Alliums have a lovely architectural feel, with such intricate fine detail, numerous filaments each carrying a clutch of black seeds. I have had a number of them drying in my studio for years. I wanted to photograph the Allium with the sun behind and I cut out a piece of acid-free tissue to sit in the middle of the seedhead ball to add to the mystery. The seeds at the rear of the ball and the stem then rendered as a shadow adding depth to the image.
The way I wanted to create the etching of this image was to use a single exposure solar etching, so that the black seeds would become white ghosts, to dramatise unfulfilled potential. I also wanted to completely fill a sheet of Somerset paper (560 x 760 mm if you want to know) and so I used four A3-ish plates.
I developed using Photoshop to create the four strongly contrasty black and white acetate positives.
This purple/stone colour variant is the original version to get a feel for the plates and how they will look together. The four together gave me the inspiration for the title ‘Diffraction four’. I am pleased with the result, and I really like the smoky emptiness where the black seeds once sat, but I have a bit of a problem as I have only a few millimetres each side to place the plates up to the roller. It is possible but fiddly and I keep catching the inked plate on the paper.
My daughter told me that she had just the right place in her house to hang one of my new pieces, but it has to be green! Normally I would be a bit dismissive of matching to the decor but I think this has really worked well. I try a range of ideas to help minimise the inky messiness including covering the plates with cellophane while positioning them, but everything I try messes with the lovely flat tone and gives it a marbled look.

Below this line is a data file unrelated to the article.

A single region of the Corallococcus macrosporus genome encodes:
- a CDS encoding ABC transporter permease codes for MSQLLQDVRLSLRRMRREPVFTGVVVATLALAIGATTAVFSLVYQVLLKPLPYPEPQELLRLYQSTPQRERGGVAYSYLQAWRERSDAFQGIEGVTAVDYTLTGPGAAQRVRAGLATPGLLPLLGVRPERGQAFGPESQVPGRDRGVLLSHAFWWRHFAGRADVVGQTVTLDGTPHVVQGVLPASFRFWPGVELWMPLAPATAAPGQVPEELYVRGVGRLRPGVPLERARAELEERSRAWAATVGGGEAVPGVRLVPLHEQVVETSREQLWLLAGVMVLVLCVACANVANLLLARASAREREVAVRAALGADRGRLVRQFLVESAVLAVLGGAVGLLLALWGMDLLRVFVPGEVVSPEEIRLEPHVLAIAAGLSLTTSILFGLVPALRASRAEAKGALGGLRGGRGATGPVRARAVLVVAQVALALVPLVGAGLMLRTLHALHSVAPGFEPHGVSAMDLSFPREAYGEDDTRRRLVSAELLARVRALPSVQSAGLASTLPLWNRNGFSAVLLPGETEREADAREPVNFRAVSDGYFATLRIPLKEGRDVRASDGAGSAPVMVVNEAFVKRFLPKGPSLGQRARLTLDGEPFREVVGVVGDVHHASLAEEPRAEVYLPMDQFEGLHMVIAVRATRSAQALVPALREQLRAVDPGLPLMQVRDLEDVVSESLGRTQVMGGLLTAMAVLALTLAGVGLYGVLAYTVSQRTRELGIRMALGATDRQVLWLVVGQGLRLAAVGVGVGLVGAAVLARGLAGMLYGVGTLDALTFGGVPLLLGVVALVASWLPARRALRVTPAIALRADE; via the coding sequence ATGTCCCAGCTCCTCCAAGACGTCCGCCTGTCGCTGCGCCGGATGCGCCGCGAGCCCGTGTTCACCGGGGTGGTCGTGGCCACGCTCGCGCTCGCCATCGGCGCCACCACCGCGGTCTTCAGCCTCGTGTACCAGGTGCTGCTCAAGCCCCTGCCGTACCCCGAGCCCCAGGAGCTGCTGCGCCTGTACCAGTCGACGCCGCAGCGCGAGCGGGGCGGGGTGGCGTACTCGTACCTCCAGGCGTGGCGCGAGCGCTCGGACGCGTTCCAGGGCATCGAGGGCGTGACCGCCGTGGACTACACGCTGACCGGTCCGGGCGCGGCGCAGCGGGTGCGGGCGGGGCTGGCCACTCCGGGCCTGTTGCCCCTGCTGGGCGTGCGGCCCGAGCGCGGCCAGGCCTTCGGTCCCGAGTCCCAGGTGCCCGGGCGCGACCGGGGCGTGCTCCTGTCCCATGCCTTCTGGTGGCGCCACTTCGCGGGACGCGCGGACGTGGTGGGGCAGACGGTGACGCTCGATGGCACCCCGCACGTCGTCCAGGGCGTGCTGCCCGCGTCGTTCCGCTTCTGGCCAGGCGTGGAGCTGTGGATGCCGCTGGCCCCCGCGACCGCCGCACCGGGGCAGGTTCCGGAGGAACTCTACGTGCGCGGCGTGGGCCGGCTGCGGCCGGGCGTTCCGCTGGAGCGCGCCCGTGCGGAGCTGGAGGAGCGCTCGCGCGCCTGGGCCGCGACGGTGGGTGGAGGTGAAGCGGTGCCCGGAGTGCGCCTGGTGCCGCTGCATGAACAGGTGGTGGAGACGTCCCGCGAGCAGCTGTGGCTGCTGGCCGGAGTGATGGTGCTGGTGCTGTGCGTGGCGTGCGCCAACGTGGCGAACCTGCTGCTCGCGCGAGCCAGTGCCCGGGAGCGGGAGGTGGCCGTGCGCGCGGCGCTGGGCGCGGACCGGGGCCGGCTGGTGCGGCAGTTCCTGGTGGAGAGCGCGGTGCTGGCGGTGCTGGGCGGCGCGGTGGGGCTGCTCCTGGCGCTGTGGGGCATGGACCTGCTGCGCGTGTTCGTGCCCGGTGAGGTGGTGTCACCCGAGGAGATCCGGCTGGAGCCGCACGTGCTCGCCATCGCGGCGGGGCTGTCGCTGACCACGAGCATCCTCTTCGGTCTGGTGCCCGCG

Its because I’m inking plates for single pass through the press, Inking the purple first with lots of plate oil to make it runnier than usual. This is helpful as it really gets into the intagliations (the etched micro pits that take the ink) and is attracted strongly to the polymer which is lipophylic (oil-loving). I then rolled over the relief coloured ink which I have modified by adding magnesium carbonate powder to make it stiff, which seems to work to minimise the purple ink setting off against the colour on the roller. I picked up this technique from Printmaking in the Sun by Dan Welden and Pauline Muir. As it is an American book it uses a lovely metaphor of peanut butter and jelly sandwiches, where spreading the jam on the peanut butter doesn’t result in any mixing due to the differences in the viscosity between the two spreads.
I finally decide on a strongly coloured orange and purple variant as I wanted to create a really strong statement. And I have also decided to cut down the plates in order to give me an extra 20 mm of room at the edges to make it easier to fit the plate alongside the roller. I am so pleased that I submit it for this year’s Royal Academy Summer Exhibition, but I am afraid to say that I have not been shortlisted this year. As you never know what the theme of the show is before the final show is unveiled then it is always a bit of a lottery. I feel that it is at least as good as last year’s successful entry.